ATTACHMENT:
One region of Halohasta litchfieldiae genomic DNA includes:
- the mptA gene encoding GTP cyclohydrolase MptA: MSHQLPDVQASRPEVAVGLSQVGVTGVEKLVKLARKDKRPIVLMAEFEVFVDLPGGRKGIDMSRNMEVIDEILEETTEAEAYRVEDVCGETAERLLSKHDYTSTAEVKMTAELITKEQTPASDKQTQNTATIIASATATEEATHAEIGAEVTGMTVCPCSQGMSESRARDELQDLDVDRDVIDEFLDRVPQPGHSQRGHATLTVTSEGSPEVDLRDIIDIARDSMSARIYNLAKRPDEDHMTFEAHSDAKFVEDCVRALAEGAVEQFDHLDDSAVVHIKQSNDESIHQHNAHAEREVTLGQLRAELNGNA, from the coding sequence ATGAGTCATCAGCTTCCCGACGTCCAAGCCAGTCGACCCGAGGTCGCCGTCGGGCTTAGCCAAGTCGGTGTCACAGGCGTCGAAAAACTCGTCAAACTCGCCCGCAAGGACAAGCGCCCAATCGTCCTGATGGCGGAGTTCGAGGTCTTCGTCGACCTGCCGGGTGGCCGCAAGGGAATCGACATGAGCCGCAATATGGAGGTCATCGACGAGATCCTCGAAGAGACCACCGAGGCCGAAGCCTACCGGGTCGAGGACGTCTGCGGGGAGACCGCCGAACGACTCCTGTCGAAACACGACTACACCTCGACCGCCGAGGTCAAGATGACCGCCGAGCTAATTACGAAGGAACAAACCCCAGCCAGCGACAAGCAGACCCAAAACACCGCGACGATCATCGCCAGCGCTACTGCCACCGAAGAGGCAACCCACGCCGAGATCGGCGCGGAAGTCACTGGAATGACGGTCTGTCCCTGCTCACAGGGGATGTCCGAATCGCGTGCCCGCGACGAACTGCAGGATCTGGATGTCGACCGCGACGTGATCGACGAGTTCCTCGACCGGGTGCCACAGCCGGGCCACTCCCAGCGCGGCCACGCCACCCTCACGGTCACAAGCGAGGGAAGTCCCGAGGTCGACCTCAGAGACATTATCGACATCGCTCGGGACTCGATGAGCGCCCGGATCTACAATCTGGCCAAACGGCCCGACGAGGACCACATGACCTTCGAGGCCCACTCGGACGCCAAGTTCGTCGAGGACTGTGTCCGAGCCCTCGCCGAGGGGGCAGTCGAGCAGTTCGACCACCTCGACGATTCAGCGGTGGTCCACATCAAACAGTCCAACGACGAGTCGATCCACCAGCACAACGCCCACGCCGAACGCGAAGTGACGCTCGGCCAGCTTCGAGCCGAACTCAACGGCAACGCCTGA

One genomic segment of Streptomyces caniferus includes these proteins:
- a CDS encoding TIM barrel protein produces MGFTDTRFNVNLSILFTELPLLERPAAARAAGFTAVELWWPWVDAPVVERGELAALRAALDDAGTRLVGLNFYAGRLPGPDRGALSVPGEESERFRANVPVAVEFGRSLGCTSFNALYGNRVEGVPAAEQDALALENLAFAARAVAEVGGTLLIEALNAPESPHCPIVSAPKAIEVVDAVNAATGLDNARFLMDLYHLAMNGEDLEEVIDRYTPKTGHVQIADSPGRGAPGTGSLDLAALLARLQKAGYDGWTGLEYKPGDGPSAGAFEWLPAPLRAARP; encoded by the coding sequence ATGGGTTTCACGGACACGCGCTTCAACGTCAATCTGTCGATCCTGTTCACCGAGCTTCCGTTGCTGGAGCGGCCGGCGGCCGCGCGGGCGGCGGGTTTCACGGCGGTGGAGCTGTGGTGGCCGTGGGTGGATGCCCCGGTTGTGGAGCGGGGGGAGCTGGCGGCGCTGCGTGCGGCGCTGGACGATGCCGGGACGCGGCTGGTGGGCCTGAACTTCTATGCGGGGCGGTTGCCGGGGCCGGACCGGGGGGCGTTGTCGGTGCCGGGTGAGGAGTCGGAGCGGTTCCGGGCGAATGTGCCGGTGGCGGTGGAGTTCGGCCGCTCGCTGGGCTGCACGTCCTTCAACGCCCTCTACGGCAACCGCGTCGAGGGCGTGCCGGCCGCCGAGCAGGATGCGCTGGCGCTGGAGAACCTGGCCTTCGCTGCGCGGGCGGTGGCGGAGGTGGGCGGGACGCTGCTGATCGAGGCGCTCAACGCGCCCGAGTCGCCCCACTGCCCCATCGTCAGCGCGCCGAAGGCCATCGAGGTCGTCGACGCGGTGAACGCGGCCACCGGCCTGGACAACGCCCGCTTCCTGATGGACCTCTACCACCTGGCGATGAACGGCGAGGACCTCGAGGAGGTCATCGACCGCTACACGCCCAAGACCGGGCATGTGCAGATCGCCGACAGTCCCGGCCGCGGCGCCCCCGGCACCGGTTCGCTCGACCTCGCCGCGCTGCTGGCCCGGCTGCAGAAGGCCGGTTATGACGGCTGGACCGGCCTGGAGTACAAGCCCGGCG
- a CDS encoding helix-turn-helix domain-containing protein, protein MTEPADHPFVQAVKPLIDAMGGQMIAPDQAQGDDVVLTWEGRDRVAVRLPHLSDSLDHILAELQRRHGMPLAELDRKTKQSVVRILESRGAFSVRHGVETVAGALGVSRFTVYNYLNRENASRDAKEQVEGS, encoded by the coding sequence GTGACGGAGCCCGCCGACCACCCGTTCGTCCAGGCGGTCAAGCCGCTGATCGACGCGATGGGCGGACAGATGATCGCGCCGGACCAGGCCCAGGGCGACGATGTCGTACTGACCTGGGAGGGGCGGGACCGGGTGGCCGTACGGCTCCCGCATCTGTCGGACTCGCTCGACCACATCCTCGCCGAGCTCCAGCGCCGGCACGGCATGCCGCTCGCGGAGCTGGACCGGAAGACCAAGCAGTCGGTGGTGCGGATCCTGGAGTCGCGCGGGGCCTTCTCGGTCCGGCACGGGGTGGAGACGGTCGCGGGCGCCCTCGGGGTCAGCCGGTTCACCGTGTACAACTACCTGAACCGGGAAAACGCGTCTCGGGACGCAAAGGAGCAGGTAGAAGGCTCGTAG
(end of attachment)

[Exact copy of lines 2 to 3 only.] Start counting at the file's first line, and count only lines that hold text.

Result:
- the mptA gene encoding GTP cyclohydrolase MptA: MSHQLPDVQASRPEVAVGLSQVGVTGVEKLVKLARKDKRPIVLMAEFEVFVDLPGGRKGIDMSRNMEVIDEILEETTEAEAYRVEDVCGETAERLLSKHDYTSTAEVKMTAELITKEQTPASDKQTQNTATIIASATATEEATHAEIGAEVTGMTVCPCSQGMSESRARDELQDLDVDRDVIDEFLDRVPQPGHSQRGHATLTVTSEGSPEVDLRDIIDIARDSMSARIYNLAKRPDEDHMTFEAHSDAKFVEDCVRALAEGAVEQFDHLDDSAVVHIKQSNDESIHQHNAHAEREVTLGQLRAELNGNA, from the coding sequence ATGAGTCATCAGCTTCCCGACGTCCAAGCCAGTCGACCCGAGGTCGCCGTCGGGCTTAGCCAAGTCGGTGTCACAGGCGTCGAAAAACTCGTCAAACTCGCCCGCAAGGACAAGCGCCCAATCGTCCTGATGGCGGAGTTCGAGGTCTTCGTCGACCTGCCGGGTGGCCGCAAGGGAATCGACATGAGCCGCAATATGGAGGTCATCGACGAGATCCTCGAAGAGACCACCGAGGCCGAAGCCTACCGGGTCGAGGACGTCTGCGGGGAGACCGCCGAACGACTCCTGTCGAAACACGACTACACCTCGACCGCCGAGGTCAAGATGACCGCCGAGCTAATTACGAAGGAACAAACCCCAGCCAGCGACAAGCAGACCCAAAACACCGCGACGATCATCGCCAGCGCTACTGCCACCGAAGAGGCAACCCACGCCGAGATCGGCGCGGAAGTCACTGGAATGACGGTCTGTCCCTGCTCACAGGGGATGTCCGAATCGCGTGCCCGCGACGAACTGCAGGATCTGGATGTCGACCGCGACGTGATCGACGAGTTCCTCGACCGGGTGCCACAGCCGGGCCACTCCCAGCGCGGCCACGCCACCCTCACGGTCACAAGCGAGGGAAGTCCCGAGGTCGACCTCAGAGACATTATCGACATCGCTCGGGACTCGATGAGCGCCCGGATCTACAATCTGGCCAAACGGCCCGACGAGGACCACATGACCTTCGAGGCCCACTCGGACGCCAAGTTCGTCGAGGACTGTGTCCGAGCCCTCGCCGAGGGGGCAGTCGAGCAGTTCGACCACCTCGACGATTCAGCGGTGGTCCACATCAAACAGTCCAACGACGAGTCGATCCACCAGCACAACGCCCACGCCGAACGCGAAGTGACGCTCGGCCAGCTTCGAGCCGAACTCAACGGCAACGCCTGA

One genomic segment of Streptomyces caniferus includes these proteins: